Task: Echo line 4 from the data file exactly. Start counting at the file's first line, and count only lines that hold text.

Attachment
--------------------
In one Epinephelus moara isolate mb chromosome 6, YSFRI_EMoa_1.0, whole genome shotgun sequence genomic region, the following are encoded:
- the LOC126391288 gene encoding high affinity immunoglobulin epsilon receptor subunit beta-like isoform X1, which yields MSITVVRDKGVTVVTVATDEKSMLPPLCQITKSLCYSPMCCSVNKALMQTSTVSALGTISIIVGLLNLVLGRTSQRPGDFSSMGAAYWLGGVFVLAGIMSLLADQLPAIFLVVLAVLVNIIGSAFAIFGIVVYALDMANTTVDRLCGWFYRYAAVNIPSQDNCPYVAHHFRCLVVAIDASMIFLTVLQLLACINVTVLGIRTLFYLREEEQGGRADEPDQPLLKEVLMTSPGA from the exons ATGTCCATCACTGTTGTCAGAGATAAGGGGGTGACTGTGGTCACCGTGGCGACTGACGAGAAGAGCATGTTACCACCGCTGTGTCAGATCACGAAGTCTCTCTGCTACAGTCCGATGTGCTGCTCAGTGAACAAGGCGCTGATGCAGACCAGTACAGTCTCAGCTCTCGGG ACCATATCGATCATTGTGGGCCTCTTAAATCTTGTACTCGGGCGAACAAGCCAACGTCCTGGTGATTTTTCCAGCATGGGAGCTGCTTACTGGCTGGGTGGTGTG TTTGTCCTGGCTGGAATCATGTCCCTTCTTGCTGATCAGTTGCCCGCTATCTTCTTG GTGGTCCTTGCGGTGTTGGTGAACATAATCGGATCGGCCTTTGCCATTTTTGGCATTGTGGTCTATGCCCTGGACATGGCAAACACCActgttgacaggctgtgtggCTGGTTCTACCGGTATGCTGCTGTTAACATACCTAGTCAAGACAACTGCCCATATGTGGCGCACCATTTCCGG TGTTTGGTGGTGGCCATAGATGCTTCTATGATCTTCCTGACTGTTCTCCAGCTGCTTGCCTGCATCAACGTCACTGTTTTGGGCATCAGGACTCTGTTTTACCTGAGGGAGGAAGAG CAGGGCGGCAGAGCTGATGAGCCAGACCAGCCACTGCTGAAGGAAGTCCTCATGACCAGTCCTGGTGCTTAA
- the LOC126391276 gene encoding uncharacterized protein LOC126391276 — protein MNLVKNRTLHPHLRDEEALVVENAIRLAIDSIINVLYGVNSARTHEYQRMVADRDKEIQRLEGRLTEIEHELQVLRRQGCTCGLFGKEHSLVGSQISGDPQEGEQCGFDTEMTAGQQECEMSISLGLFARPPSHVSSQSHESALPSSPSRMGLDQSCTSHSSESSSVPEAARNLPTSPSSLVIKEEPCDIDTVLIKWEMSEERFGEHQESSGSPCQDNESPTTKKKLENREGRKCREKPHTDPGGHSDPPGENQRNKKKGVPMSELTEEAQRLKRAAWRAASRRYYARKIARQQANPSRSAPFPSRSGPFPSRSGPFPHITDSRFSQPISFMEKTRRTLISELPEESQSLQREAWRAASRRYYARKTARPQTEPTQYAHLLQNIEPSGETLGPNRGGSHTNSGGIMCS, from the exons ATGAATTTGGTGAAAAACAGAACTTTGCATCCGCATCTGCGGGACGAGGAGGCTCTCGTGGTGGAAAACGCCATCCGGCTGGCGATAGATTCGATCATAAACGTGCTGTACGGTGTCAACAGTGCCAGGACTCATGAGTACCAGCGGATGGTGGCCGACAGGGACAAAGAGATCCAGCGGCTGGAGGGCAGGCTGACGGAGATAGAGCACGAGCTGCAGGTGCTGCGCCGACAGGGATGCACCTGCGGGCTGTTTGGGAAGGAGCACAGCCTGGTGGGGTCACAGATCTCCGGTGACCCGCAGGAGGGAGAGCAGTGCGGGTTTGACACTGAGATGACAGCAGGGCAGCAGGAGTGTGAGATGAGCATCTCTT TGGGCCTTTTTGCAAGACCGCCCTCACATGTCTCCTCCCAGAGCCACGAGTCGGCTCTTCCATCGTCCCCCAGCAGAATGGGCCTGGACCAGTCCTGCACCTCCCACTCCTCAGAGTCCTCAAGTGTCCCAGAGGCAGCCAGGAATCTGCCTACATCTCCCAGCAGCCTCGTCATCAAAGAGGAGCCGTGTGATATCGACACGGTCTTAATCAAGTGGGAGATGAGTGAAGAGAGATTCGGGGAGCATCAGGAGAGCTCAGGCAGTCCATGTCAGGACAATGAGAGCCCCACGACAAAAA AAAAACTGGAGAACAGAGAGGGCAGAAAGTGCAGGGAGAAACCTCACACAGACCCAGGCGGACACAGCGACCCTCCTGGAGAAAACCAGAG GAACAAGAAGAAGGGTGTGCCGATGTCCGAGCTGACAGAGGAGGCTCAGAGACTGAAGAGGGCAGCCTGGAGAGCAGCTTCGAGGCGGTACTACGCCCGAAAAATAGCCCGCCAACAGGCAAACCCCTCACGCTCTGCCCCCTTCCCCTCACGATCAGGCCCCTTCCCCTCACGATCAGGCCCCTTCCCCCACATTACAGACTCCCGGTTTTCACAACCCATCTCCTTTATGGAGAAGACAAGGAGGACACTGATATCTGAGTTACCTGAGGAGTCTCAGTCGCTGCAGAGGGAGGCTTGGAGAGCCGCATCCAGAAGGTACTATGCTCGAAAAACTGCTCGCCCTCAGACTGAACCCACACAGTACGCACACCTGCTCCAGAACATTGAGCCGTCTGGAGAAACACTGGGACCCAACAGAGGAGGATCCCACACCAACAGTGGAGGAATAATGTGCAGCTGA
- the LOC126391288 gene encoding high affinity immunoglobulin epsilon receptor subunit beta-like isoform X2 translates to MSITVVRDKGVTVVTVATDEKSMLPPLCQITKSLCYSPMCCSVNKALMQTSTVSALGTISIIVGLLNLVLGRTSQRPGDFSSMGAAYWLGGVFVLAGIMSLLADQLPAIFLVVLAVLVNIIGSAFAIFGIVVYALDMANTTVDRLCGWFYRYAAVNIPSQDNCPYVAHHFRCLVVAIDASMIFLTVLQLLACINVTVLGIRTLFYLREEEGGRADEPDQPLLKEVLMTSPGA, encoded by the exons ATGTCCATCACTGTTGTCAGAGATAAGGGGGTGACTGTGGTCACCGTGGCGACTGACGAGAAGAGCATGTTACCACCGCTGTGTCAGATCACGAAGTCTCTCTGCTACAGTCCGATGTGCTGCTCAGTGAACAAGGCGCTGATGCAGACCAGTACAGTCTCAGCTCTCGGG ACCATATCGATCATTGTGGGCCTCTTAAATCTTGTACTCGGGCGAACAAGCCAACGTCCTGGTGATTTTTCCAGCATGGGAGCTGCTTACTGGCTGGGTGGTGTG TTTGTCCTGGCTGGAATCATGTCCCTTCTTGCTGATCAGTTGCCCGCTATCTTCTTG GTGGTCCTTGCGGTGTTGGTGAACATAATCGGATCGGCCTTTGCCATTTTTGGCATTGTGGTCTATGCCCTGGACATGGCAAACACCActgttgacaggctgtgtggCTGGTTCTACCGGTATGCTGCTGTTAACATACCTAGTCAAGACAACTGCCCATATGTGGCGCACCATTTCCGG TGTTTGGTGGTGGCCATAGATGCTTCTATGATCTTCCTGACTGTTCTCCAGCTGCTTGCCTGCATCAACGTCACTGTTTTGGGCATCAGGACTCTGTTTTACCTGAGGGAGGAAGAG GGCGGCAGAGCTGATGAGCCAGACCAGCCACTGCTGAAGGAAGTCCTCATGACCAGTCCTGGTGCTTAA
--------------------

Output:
- the LOC126391288 gene encoding high affinity immunoglobulin epsilon receptor subunit beta-like isoform X2 translates to MSITVVRDKGVTVVTVATDEKSMLPPLCQITKSLCYSPMCCSVNKALMQTSTVSALGTISIIVGLLNLVLGRTSQRPGDFSSMGAAYWLGGVFVLAGIMSLLADQLPAIFLVVLAVLVNIIGSAFAIFGIVVYALDMANTTVDRLCGWFYRYAAVNIPSQDNCPYVAHHFRCLVVAIDASMIFLTVLQLLACINVTVLGIRTLFYLREEEGGRADEPDQPLLKEVLMTSPGA, encoded by the exons ATGTCCATCACTGTTGTCAGAGATAAGGGGGTGACTGTGGTCACCGTGGCGACTGACGAGAAGAGCATGTTACCACCGCTGTGTCAGATCACGAAGTCTCTCTGCTACAGTCCGATGTGCTGCTCAGTGAACAAGGCGCTGATGCAGACCAGTACAGTCTCAGCTCTCGGG ACCATATCGATCATTGTGGGCCTCTTAAATCTTGTACTCGGGCGAACAAGCCAACGTCCTGGTGATTTTTCCAGCATGGGAGCTGCTTACTGGCTGGGTGGTGTG TTTGTCCTGGCTGGAATCATGTCCCTTCTTGCTGATCAGTTGCCCGCTATCTTCTTG GTGGTCCTTGCGGTGTTGGTGAACATAATCGGATCGGCCTTTGCCATTTTTGGCATTGTGGTCTATGCCCTGGACATGGCAAACACCActgttgacaggctgtgtggCTGGTTCTACCGGTATGCTGCTGTTAACATACCTAGTCAAGACAACTGCCCATATGTGGCGCACCATTTCCGG TGTTTGGTGGTGGCCATAGATGCTTCTATGATCTTCCTGACTGTTCTCCAGCTGCTTGCCTGCATCAACGTCACTGTTTTGGGCATCAGGACTCTGTTTTACCTGAGGGAGGAAGAG GGCGGCAGAGCTGATGAGCCAGACCAGCCACTGCTGAAGGAAGTCCTCATGACCAGTCCTGGTGCTTAA